Background: Diabetes has been recognised as a major risk factor for COVID-19 mortality and hospital complications in earlier studies.
Aims: To examine the characteristics of hospitalised COVID-19 patients with diabetes and the impact of diabetes and hyperglycaemia on hospital outcomes.
Methods: This was a retrospective cohort study. Admission glucose levels, HbA1c, diabetes status and hospital outcomes were determined for subjects admitted from June to November 2021 by matching a pathology data set, a clinical data set and the hospital administrative database. The outcomes of interest were death, intensive care unit (ICU) admission and length of stay (LOS).
Results: There were 1515 individuals admitted with COVID-19 with 49 deaths (3.2%) and 205 (13.5%) ICU admissions. The median length of hospital stay was 3.7 days. Three hundred and ten patients (20%) had diabetes, with 46 (15%) newly diagnosed. Patients with diabetes had a higher mortality than patients who did not have diabetes (8% vs 2%, P < 0.001), were more likely to be admitted to ICU (20% vs 12%, P = 0.001) and have longer median LOS stay (6.6 (interquartile range (IQR) 2.9-12.5) vs 2.9 (IQR 0.5-7.1) days, P < 0.001). In multivariate models, neither diabetes nor admission glucose predicted death. Admission glucose level but not diabetes was an independent predictor of ICU admission and LOS.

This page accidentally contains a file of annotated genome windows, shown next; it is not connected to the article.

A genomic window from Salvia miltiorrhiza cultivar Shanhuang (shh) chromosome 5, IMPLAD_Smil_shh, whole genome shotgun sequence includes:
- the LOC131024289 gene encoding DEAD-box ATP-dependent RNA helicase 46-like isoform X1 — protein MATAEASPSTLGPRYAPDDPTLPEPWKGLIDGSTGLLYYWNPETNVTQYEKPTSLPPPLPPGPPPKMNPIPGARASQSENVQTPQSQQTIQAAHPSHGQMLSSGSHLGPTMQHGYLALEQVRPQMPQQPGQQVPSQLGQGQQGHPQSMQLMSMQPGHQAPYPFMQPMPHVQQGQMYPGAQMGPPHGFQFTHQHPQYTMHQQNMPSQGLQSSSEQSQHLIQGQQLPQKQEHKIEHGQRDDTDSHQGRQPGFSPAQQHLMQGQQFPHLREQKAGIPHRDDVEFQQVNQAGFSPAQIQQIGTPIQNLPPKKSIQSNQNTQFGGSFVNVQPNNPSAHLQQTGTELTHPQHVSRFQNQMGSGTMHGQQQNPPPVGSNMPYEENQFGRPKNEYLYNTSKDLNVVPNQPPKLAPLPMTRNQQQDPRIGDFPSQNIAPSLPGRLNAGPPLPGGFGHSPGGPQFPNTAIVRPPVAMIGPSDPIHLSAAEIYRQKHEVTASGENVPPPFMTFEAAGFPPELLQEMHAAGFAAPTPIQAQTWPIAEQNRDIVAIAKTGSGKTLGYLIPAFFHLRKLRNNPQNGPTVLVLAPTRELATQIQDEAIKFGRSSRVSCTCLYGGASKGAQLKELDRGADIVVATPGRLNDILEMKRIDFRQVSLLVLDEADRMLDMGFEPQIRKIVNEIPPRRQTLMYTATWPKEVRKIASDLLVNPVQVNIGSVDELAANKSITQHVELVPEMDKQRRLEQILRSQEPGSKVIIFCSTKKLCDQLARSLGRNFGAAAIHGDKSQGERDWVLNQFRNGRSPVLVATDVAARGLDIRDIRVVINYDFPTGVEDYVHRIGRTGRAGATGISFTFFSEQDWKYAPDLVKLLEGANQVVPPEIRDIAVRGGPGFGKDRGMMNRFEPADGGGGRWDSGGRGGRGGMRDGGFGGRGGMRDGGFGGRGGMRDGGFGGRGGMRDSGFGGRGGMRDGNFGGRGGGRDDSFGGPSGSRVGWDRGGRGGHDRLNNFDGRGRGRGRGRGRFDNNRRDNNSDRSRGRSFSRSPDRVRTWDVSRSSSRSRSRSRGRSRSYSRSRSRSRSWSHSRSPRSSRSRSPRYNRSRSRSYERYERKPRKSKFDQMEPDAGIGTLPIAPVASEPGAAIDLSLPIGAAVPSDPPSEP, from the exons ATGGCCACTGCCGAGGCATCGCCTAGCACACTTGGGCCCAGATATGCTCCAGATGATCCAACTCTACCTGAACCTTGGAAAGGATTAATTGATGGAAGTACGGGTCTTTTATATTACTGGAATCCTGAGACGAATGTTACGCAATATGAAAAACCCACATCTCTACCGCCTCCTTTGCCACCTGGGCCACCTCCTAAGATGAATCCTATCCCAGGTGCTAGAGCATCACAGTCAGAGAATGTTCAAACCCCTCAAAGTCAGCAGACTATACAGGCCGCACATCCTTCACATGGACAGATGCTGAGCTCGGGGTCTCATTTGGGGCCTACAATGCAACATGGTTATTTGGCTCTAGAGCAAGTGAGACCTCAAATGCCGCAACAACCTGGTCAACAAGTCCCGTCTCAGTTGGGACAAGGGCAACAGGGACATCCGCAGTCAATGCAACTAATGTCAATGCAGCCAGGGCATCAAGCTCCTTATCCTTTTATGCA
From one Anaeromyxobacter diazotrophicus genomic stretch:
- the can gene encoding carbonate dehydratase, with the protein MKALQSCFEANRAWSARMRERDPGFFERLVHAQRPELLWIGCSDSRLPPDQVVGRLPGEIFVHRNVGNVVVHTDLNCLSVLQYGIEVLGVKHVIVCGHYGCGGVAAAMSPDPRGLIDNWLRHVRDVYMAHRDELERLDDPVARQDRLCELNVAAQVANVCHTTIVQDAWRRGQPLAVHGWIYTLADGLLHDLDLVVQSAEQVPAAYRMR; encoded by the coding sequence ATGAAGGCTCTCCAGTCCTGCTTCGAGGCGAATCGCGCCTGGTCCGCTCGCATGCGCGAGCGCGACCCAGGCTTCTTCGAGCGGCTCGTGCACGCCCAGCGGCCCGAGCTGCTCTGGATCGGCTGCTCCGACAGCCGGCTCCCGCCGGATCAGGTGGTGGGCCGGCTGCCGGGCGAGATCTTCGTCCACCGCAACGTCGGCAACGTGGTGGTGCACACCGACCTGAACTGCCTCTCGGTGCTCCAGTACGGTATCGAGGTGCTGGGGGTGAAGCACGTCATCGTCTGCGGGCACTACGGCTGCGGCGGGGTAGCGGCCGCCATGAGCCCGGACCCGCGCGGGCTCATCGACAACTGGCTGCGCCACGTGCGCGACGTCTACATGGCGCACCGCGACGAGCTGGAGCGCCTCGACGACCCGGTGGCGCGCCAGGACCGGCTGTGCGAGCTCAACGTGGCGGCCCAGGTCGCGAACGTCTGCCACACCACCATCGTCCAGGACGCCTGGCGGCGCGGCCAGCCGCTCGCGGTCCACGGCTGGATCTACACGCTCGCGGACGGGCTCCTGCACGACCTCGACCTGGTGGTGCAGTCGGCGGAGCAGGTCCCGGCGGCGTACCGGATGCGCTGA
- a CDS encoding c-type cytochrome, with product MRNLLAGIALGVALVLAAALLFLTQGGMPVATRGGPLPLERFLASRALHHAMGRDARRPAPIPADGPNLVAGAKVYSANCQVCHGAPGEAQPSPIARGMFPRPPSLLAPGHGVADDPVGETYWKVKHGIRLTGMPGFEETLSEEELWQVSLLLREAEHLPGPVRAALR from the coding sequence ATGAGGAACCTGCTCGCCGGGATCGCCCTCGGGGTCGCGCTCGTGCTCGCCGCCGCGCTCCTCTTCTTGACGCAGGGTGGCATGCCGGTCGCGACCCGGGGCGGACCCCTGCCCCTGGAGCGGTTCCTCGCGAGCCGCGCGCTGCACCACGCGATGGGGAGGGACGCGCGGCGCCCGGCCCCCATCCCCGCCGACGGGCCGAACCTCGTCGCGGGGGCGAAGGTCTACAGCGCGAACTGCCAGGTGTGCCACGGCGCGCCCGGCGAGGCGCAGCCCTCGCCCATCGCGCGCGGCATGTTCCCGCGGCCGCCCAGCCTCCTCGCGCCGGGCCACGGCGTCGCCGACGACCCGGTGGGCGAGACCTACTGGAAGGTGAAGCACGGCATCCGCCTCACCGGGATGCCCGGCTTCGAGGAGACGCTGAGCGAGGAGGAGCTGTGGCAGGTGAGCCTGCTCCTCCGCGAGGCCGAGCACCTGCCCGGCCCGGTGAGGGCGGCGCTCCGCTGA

Conclusions: There is a high prevalence of diabetes among patients hospitalised with COVID-19, with worse outcomes. In contrast to previous studies, the association of diabetes with mortality was not significant when adjusted for other variables. This is possibly related to the benefits of vaccination and current medical and ICU interventions.
Keywords: COVID-19; HbA1c; diabetes mellitus; hyperglycaemia; inpatients.
© 2022 The Authors. Internal Medicine Journal published by John Wiley & Sons Australia, Ltd on behalf of Royal Australasian College of Physicians.